Some software prints error messages to the console that may not necessarily show up on your SSH session. Using the vcs devices can let you examine these. From within an SSH session, run the following command on a remote server:
# cat /dev/vcs1
This will show you what is on the first console. You can also look at the other virtual terminals using 2, 3, etc. If a user is typing on the remote system, you’ll be able to see what he typed.
SSH from hades to earth.server.com with the -R flag. I’ll assume that you’re the root user on hades and that tech will need the root user ID to help you with the system. With the -R flag, you’ll forward instructions of port 2222 on earth.server.com to port 22 on hades. This is how you set up an SSH tunnel. Note that only SSH traffic can come into hades: You’re not putting hades out on the Internet naked.
You can do this with the following syntax:
# ssh -R 2222:localhost:22 firstname.lastname@example.org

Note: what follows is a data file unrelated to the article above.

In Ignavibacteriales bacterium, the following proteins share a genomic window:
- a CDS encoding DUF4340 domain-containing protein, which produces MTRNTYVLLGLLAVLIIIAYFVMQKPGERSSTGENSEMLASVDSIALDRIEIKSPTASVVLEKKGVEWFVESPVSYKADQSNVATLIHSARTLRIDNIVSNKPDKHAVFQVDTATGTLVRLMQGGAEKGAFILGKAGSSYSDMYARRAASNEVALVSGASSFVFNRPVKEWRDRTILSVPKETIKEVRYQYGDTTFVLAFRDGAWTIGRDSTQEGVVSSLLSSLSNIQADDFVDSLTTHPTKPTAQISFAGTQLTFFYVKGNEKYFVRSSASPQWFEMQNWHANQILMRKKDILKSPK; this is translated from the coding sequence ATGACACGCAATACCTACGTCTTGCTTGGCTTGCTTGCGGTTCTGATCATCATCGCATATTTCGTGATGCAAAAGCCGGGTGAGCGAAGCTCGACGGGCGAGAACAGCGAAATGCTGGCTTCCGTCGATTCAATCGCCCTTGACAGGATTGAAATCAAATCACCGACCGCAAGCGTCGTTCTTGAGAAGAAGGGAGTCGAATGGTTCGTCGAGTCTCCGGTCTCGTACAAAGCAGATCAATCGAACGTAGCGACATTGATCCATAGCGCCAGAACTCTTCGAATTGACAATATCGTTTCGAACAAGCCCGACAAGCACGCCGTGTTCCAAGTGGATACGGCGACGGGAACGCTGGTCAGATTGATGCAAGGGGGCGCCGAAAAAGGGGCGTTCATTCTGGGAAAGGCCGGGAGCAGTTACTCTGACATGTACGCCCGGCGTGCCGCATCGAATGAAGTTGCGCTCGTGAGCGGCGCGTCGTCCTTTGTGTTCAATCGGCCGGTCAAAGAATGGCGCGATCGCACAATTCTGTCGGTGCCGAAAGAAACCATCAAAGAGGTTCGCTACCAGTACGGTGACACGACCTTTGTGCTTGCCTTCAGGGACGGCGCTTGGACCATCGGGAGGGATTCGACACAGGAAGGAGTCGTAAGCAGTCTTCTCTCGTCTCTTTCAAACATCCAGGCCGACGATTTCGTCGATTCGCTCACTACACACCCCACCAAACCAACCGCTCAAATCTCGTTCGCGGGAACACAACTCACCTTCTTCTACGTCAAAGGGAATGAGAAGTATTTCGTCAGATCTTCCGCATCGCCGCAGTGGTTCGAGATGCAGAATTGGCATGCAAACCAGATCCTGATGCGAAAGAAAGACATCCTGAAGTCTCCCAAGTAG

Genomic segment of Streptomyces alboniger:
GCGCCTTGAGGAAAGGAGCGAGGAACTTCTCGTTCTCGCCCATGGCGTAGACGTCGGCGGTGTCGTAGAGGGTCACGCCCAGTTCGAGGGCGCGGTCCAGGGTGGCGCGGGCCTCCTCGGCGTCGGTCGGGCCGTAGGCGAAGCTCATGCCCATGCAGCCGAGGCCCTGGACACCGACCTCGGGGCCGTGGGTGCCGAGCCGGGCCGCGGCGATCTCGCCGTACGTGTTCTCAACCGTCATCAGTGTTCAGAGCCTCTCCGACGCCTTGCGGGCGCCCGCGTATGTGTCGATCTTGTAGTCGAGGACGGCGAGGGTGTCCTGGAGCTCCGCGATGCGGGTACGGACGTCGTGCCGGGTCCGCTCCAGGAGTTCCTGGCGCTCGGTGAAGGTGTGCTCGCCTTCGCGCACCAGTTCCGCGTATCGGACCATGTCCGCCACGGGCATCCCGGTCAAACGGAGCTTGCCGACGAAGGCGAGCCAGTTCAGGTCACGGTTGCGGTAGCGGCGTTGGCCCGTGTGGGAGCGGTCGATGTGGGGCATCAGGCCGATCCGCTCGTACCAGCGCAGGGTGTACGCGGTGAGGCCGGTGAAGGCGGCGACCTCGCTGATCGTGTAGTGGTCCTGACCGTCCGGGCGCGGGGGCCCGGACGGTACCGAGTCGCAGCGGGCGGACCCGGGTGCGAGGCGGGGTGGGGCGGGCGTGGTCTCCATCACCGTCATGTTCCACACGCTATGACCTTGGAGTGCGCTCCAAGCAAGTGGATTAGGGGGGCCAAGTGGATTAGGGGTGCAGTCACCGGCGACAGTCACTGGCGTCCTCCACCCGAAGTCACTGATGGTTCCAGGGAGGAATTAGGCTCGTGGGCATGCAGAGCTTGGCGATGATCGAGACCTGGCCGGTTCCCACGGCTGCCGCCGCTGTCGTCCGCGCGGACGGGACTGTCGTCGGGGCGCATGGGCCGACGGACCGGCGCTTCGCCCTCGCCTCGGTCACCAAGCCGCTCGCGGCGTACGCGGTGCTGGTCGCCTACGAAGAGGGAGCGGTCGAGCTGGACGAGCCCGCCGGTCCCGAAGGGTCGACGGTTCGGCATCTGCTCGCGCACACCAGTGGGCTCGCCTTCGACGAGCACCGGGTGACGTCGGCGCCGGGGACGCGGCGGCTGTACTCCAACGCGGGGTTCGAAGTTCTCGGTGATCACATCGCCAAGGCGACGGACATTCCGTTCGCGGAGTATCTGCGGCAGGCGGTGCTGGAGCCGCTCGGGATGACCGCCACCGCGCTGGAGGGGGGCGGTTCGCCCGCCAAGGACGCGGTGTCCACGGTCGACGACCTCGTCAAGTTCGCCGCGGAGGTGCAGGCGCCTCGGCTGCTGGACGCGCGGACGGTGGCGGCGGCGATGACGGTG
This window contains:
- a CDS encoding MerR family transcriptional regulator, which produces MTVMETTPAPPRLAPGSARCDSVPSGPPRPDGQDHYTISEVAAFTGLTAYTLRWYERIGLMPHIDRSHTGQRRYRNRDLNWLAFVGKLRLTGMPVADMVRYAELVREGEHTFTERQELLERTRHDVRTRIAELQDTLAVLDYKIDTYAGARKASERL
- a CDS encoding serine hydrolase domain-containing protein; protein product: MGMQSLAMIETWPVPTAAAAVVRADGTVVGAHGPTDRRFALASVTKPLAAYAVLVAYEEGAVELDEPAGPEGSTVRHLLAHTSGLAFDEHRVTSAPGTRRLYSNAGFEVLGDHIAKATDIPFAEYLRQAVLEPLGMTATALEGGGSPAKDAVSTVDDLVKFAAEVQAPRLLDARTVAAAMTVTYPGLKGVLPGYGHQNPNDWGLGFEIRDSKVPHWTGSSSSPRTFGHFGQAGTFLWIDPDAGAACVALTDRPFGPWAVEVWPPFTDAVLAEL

Once you are into hades.server.com, you just need to stay logged in and enter a command like:
email@example.com:~$ while [ 1 ]; do date; sleep 300; done
to keep the machine busy and minimize the window.
Now instruct your friends to SSH as “username” into earth.server.com without using any special SSH flags. You’ll have to give them your password:
root@hades:~# ssh firstname.lastname@example.org .
BTW no need
Once user is on the hades.server.com, they can SSH to earth using the following command:
email@example.com:~$: ssh -p 2222 root@localhost
ssh -R 2222:localhost:22 firstname.lastname@example.org
while [ 1 ]; do date; sleep 300; done
ssh -p 2222 root@localhost
and we can log in into earth.somedomain.com :))